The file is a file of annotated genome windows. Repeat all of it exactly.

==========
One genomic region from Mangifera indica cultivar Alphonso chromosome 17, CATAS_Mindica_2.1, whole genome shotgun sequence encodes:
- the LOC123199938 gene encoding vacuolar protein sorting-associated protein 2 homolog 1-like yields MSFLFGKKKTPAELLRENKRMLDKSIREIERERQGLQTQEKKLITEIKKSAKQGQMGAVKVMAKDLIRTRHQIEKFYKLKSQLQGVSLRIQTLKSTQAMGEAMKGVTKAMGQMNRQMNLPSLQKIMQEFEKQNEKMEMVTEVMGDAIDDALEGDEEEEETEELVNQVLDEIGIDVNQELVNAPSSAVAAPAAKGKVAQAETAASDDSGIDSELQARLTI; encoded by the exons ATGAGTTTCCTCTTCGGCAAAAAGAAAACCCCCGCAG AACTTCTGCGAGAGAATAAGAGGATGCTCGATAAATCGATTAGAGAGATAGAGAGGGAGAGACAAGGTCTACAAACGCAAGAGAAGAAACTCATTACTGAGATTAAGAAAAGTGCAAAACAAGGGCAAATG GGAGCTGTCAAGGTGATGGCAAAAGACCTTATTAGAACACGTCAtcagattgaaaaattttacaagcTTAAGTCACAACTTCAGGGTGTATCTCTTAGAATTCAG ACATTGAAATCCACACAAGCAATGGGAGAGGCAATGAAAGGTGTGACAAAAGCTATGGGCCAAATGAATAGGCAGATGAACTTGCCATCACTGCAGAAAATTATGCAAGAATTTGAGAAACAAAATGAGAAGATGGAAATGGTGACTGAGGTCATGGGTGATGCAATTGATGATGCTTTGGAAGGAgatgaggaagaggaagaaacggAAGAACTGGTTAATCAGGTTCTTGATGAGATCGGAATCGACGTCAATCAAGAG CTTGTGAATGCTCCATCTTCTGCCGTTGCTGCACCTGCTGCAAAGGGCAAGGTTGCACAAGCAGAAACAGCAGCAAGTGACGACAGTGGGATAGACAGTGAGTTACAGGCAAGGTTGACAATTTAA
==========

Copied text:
One genomic region from Mangifera indica cultivar Alphonso chromosome 17, CATAS_Mindica_2.1, whole genome shotgun sequence encodes:
- the LOC123199938 gene encoding vacuolar protein sorting-associated protein 2 homolog 1-like yields MSFLFGKKKTPAELLRENKRMLDKSIREIERERQGLQTQEKKLITEIKKSAKQGQMGAVKVMAKDLIRTRHQIEKFYKLKSQLQGVSLRIQTLKSTQAMGEAMKGVTKAMGQMNRQMNLPSLQKIMQEFEKQNEKMEMVTEVMGDAIDDALEGDEEEEETEELVNQVLDEIGIDVNQELVNAPSSAVAAPAAKGKVAQAETAASDDSGIDSELQARLTI; encoded by the exons ATGAGTTTCCTCTTCGGCAAAAAGAAAACCCCCGCAG AACTTCTGCGAGAGAATAAGAGGATGCTCGATAAATCGATTAGAGAGATAGAGAGGGAGAGACAAGGTCTACAAACGCAAGAGAAGAAACTCATTACTGAGATTAAGAAAAGTGCAAAACAAGGGCAAATG GGAGCTGTCAAGGTGATGGCAAAAGACCTTATTAGAACACGTCAtcagattgaaaaattttacaagcTTAAGTCACAACTTCAGGGTGTATCTCTTAGAATTCAG ACATTGAAATCCACACAAGCAATGGGAGAGGCAATGAAAGGTGTGACAAAAGCTATGGGCCAAATGAATAGGCAGATGAACTTGCCATCACTGCAGAAAATTATGCAAGAATTTGAGAAACAAAATGAGAAGATGGAAATGGTGACTGAGGTCATGGGTGATGCAATTGATGATGCTTTGGAAGGAgatgaggaagaggaagaaacggAAGAACTGGTTAATCAGGTTCTTGATGAGATCGGAATCGACGTCAATCAAGAG CTTGTGAATGCTCCATCTTCTGCCGTTGCTGCACCTGCTGCAAAGGGCAAGGTTGCACAAGCAGAAACAGCAGCAAGTGACGACAGTGGGATAGACAGTGAGTTACAGGCAAGGTTGACAATTTAA